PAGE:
According to examples across the web, if two routers are directly connected with an ethernet cable, this is a point-to-point network (which totally conforms to rfc point-to-point definition). but if there is a switch between routers, that makes a broadcast network. how it is concluded from rfc definition.
You can define a network by the topological configuration or by the capabilities of the underlying (data link) protocol.
From a topology perspective, two routers connected together are a point to point network, simply because there are exactly two devices on the network. A talks only to B, and B talks only to A. It wouldn't matter what the underlying protocol is (Ethernet, WiFi, DSL, etc).
From a protocol perspective, the same network could be considered a broadcast network because of the features of the data link protocol. Some protocols, like Ethernet and WiFi have broadcast capability -- that is, they can address a single message to all hosts on the network. Other protocols like HDLC (now obsolete) can't do that. They are designed to send messages to exactly one host that is on the other end of the wire.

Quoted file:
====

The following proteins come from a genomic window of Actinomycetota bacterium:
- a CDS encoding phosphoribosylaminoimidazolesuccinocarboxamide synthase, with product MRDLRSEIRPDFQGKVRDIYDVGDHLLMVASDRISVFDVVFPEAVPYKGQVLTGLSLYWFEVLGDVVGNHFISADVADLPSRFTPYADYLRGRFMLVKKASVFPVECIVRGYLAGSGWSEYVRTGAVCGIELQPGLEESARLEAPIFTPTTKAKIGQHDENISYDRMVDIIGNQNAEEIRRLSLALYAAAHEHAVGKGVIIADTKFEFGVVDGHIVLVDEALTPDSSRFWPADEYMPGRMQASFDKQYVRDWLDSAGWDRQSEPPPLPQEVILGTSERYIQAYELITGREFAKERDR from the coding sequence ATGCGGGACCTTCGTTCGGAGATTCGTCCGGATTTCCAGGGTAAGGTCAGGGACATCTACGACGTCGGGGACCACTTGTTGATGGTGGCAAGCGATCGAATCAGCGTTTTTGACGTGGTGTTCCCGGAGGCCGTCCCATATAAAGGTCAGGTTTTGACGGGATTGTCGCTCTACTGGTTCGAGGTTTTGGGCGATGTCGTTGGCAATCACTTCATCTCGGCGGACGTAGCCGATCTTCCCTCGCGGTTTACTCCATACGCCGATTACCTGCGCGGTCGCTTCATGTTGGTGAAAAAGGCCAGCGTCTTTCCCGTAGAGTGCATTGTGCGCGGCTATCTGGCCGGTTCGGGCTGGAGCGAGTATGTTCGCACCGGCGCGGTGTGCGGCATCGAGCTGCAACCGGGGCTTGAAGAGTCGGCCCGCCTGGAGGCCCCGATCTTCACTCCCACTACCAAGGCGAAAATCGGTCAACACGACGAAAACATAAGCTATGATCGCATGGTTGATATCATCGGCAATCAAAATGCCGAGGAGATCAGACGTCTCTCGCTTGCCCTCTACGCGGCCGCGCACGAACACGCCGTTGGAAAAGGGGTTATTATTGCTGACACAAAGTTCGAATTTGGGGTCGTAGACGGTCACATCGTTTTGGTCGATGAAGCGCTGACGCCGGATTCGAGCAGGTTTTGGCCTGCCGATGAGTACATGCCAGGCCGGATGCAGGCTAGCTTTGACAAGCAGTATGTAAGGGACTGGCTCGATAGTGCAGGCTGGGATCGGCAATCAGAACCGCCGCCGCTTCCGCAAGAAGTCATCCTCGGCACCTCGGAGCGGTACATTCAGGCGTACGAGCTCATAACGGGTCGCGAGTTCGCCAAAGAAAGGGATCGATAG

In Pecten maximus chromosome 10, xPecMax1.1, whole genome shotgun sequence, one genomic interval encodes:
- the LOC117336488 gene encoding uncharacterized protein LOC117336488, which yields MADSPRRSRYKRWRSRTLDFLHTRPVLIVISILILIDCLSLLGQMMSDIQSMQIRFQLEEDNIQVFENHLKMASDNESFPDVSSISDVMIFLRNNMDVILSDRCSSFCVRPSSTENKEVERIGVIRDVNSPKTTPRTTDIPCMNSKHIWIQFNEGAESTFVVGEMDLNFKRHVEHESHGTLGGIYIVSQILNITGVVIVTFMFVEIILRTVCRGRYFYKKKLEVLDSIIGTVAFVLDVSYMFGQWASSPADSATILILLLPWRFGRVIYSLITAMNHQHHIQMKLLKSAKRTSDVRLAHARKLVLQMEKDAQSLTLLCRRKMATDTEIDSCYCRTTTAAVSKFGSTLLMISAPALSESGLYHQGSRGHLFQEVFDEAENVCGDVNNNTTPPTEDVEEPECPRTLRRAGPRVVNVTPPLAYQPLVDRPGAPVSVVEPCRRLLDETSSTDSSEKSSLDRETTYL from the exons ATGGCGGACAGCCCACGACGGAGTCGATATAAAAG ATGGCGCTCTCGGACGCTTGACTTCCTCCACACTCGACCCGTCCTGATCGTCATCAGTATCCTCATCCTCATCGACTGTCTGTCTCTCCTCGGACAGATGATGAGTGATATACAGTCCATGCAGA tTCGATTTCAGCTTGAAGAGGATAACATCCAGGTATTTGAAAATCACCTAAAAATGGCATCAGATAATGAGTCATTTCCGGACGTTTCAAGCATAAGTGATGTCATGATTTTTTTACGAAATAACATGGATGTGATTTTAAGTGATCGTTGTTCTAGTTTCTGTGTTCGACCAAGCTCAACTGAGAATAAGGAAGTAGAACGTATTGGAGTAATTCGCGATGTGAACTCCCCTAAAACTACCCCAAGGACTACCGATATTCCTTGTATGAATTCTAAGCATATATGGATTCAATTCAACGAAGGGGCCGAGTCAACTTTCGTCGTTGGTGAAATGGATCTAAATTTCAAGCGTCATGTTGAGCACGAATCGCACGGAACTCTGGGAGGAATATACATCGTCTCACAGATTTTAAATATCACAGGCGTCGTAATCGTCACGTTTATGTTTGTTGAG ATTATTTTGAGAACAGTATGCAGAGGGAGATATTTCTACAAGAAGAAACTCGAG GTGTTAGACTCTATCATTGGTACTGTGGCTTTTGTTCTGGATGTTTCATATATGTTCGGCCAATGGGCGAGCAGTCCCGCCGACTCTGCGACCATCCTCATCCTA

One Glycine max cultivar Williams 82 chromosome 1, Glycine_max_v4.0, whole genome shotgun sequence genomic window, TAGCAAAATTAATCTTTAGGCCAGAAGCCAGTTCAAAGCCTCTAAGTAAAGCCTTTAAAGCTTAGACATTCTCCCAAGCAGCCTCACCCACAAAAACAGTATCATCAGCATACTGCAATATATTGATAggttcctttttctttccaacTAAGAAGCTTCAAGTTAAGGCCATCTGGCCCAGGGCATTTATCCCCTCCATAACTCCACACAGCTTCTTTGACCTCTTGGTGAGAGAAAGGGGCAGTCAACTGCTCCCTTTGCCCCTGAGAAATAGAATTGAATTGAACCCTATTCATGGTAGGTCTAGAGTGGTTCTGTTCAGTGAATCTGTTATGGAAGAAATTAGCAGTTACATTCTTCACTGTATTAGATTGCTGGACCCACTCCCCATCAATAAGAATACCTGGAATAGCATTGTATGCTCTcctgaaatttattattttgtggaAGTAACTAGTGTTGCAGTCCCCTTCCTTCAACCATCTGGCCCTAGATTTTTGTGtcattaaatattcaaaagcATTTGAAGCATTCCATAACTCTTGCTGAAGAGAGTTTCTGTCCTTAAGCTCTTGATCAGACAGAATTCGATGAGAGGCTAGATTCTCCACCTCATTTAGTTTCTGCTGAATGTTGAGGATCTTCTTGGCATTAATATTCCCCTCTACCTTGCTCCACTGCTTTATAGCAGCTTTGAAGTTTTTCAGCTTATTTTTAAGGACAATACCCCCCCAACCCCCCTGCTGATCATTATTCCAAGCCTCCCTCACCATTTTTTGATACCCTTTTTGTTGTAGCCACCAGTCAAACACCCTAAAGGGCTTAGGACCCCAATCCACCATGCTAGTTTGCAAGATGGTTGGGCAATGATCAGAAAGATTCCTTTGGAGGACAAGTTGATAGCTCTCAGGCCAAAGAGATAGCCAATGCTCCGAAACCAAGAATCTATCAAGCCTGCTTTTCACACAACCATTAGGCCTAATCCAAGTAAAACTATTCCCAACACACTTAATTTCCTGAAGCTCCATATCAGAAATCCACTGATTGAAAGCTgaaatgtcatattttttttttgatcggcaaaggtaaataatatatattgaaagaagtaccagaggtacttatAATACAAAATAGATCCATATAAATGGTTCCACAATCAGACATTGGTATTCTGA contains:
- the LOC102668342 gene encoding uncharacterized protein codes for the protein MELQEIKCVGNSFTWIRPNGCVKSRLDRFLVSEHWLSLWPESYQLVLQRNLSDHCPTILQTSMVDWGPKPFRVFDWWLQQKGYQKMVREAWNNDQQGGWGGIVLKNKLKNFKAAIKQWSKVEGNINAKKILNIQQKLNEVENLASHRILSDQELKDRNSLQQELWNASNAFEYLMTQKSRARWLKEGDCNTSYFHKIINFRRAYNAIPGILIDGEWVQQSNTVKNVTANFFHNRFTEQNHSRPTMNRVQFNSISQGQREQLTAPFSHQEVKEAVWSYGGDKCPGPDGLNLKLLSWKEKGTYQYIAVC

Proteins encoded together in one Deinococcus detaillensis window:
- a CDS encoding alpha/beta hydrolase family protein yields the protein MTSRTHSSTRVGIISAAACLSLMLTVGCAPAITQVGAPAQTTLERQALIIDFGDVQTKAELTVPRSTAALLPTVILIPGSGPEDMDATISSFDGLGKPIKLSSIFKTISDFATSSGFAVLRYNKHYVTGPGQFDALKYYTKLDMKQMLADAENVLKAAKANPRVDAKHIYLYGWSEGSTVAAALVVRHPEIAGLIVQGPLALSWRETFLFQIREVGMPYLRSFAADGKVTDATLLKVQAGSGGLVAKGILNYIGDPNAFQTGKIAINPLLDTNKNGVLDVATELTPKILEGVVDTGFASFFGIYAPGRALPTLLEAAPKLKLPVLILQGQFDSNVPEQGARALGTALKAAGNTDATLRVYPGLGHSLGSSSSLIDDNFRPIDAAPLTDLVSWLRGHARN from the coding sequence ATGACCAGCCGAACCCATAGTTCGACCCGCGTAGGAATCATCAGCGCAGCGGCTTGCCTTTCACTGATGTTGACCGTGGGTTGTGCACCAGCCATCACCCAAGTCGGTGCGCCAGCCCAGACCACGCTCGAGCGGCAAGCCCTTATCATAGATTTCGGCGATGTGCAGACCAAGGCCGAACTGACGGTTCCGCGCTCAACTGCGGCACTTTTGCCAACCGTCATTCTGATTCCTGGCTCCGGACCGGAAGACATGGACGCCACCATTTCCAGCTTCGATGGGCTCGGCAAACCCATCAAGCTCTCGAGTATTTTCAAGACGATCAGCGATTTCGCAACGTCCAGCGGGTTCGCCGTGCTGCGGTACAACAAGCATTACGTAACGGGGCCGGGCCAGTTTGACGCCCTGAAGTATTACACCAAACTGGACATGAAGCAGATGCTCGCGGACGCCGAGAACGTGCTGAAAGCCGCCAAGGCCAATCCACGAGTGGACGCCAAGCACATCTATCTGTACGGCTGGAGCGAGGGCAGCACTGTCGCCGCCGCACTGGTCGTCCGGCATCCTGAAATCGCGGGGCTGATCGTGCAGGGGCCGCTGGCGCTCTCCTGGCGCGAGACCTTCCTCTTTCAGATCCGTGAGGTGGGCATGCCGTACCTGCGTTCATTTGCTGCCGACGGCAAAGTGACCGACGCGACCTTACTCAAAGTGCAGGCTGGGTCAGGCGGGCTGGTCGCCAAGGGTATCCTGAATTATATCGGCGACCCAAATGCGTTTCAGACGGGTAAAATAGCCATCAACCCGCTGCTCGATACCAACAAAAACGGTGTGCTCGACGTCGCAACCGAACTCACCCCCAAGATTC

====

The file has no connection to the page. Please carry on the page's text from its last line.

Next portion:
At the time OSPF was developed, there were many more data link layer protocols in use than there are today. OSPF makes the distinction between broadcast, point-to-point, etc, because of how neighbors discover and communicate with each other, and how LSAs are exchanged.
Depending on the capabilities of the underlying data link protocol, OSPF can discover neighbors using broadcast/multicast, otherwise neighbors have to be explicitly configured.
OSPF assumes a broadcast network has more than two neighbors, so it uses the designated router concept to minimize LSA exchanges.
By selecting the network type, OSPF can make the most efficient use of the router resources by choosing the best way to talk to neighbors, minimizing bandwidth and CPU -- two things that were precious when the protocol was developed.